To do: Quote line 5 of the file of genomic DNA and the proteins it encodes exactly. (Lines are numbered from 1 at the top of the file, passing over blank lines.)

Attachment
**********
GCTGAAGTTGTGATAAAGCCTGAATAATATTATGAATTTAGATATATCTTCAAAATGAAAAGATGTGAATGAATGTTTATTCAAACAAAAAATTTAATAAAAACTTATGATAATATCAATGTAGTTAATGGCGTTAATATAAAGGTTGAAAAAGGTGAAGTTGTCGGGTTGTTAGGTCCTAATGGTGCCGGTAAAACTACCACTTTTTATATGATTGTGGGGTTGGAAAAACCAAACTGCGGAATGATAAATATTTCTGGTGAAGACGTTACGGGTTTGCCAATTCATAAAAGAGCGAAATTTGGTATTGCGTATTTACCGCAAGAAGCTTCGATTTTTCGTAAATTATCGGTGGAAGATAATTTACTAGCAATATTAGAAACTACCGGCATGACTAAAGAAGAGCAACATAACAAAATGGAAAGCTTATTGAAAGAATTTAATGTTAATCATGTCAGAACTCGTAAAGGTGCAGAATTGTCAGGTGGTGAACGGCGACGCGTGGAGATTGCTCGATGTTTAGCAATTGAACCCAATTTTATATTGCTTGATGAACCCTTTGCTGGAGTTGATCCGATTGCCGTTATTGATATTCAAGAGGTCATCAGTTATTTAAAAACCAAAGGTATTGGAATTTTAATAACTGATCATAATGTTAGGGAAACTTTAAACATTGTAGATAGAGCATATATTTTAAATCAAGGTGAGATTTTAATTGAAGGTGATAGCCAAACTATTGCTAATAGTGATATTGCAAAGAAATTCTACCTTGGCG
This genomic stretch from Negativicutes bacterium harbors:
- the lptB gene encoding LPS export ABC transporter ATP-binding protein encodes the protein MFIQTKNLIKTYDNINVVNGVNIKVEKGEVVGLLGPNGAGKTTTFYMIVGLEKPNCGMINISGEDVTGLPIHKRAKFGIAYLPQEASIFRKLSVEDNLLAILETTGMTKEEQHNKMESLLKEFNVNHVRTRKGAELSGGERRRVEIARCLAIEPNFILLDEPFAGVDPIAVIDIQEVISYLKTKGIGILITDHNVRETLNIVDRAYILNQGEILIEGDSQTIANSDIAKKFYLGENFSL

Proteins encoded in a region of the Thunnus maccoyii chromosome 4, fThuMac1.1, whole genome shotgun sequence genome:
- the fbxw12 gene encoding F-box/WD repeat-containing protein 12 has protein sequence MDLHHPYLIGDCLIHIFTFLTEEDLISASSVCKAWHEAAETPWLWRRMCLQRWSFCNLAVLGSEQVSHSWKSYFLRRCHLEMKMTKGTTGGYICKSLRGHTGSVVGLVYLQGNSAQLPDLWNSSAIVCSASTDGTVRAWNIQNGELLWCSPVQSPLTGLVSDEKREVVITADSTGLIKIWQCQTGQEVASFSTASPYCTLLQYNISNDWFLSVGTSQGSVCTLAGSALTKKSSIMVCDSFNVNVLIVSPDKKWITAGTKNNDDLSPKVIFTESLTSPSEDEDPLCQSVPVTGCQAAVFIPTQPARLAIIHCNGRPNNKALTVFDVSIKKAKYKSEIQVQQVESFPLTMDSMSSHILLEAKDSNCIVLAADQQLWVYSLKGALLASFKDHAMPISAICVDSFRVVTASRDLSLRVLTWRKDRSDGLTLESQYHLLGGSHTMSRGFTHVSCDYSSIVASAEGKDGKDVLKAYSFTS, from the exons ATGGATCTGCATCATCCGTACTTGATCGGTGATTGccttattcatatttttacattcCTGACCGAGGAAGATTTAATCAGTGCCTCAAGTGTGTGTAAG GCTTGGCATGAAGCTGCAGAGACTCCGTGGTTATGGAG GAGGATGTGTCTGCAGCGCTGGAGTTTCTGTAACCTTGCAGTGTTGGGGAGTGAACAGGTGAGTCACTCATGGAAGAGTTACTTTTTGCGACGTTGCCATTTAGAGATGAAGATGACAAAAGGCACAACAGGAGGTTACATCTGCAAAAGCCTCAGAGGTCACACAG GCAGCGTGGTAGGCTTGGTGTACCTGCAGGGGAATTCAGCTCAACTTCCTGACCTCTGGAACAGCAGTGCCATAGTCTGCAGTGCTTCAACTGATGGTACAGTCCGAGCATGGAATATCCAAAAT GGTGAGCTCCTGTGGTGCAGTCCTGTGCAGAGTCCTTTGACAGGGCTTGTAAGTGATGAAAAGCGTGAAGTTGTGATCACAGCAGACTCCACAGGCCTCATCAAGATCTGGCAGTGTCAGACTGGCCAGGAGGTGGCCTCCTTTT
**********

- the fbxw12 gene encoding F-box/WD repeat-containing protein 12 has protein sequence MDLHHPYLIGDCLIHIFTFLTEEDLISASSVCKAWHEAAETPWLWRRMCLQRWSFCNLAVLGSEQVSHSWKSYFLRRCHLEMKMTKGTTGGYICKSLRGHTGSVVGLVYLQGNSAQLPDLWNSSAIVCSASTDGTVRAWNIQNGELLWCSPVQSPLTGLVSDEKREVVITADSTGLIKIWQCQTGQEVASFSTASPYCTLLQYNISNDWFLSVGTSQGSVCTLAGSALTKKSSIMVCDSFNVNVLIVSPDKKWITAGTKNNDDLSPKVIFTESLTSPSEDEDPLCQSVPVTGCQAAVFIPTQPARLAIIHCNGRPNNKALTVFDVSIKKAKYKSEIQVQQVESFPLTMDSMSSHILLEAKDSNCIVLAADQQLWVYSLKGALLASFKDHAMPISAICVDSFRVVTASRDLSLRVLTWRKDRSDGLTLESQYHLLGGSHTMSRGFTHVSCDYSSIVASAEGKDGKDVLKAYSFTS, from the exons ATGGATCTGCATCATCCGTACTTGATCGGTGATTGccttattcatatttttacattcCTGACCGAGGAAGATTTAATCAGTGCCTCAAGTGTGTGTAAG GCTTGGCATGAAGCTGCAGAGACTCCGTGGTTATGGAG GAGGATGTGTCTGCAGCGCTGGAGTTTCTGTAACCTTGCAGTGTTGGGGAGTGAACAGGTGAGTCACTCATGGAAGAGTTACTTTTTGCGACGTTGCCATTTAGAGATGAAGATGACAAAAGGCACAACAGGAGGTTACATCTGCAAAAGCCTCAGAGGTCACACAG GCAGCGTGGTAGGCTTGGTGTACCTGCAGGGGAATTCAGCTCAACTTCCTGACCTCTGGAACAGCAGTGCCATAGTCTGCAGTGCTTCAACTGATGGTACAGTCCGAGCATGGAATATCCAAAAT GGTGAGCTCCTGTGGTGCAGTCCTGTGCAGAGTCCTTTGACAGGGCTTGTAAGTGATGAAAAGCGTGAAGTTGTGATCACAGCAGACTCCACAGGCCTCATCAAGATCTGGCAGTGTCAGACTGGCCAGGAGGTGGCCTCCTTTT